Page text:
I got my copy of Trickster’s Choice autographed 🙂

The Alternate Regency (Byron P. Connell, Meredith Schwartz, Susan de Guardiola, Karin Rita Gastreich): this was a panel about the Regency period and stories that are based in this era. I found this to be a very interesting history lesson. They covered general history and dress of the time period, Jane Austen versus Georgette Heyer, common historical mistakes (confusing gentry with nobility, corsets were not very large or tight in this time period, surgeons were considered butchers and gentlemen were physicians, not surgeons), and corresponding periods in the world (Napoleonic in France, Federal period in the U.S). Just a very informative panel all around and it got a lot of discussion going between panelists and the audience (which was maybe 15 people).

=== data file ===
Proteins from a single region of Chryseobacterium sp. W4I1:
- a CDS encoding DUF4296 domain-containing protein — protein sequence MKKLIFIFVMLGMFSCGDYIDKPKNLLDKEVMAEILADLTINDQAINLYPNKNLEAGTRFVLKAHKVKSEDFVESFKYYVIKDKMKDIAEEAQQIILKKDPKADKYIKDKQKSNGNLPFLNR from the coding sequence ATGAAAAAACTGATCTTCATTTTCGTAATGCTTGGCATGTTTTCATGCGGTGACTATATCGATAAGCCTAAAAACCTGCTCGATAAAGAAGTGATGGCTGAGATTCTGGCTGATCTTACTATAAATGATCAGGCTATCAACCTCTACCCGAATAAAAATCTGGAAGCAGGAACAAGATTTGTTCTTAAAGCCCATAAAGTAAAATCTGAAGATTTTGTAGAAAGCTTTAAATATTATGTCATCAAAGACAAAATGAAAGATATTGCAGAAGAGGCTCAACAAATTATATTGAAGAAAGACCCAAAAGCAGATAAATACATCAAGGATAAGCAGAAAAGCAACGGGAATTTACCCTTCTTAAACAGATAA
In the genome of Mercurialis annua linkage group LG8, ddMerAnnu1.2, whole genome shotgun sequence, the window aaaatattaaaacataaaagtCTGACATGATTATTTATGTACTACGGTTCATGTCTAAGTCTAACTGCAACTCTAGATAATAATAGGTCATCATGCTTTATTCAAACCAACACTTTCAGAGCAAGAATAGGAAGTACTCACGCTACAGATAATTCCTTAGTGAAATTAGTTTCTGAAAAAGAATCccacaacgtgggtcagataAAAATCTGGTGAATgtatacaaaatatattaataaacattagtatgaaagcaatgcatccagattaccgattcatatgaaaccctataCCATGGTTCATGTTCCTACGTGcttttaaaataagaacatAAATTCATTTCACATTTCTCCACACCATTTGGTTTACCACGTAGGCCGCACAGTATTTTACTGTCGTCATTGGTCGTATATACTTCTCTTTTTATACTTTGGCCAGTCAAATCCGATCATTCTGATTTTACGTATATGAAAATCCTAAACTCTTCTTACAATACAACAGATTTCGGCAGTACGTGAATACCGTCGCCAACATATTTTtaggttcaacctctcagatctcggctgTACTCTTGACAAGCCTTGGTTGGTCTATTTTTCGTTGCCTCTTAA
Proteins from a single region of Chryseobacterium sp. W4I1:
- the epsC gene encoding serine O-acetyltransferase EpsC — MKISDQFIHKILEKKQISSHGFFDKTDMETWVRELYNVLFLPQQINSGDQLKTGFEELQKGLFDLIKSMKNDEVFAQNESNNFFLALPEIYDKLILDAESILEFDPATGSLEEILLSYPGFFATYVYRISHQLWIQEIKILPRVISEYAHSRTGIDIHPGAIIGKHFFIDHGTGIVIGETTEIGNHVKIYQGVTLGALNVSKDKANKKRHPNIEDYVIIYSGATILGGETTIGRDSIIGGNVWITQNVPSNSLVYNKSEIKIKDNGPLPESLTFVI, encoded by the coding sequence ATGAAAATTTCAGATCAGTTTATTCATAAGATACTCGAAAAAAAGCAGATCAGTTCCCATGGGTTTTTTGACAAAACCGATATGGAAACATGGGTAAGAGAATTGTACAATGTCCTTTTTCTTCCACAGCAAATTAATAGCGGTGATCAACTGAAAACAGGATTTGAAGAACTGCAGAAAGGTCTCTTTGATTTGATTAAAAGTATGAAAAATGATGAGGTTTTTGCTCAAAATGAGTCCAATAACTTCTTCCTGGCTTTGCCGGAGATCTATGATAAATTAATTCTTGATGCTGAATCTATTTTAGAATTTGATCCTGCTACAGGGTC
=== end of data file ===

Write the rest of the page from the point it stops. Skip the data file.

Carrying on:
What’s Hot – Alternate History (Alexis Gilliland, Carl Fink, Byron P. Connell): This was another panel about Alternate History, but this time not limited to one time period. I noticed in this panel they tried to give examples of books that were alternate histories that were also clearly science fiction – the story is based on science fact. It was interesting that steampunk and time travel were categorized as fantasy by panelists. I hadn’t seen it that way but they had a convincing argument. Anyway, there was a lot of discussion about Alternate Histories that have been based on a turning point event (in technology, leadership, etc), and how wars and their outcomes are often explored in Alternate Histories. World War II and the Civil War are particularly popular in American (U.S American) literature, but in France the Napoleonic Wars are very popular in Alternate History stories. There was some discussion as to why these wars are so popular as well as a lot of examples of books.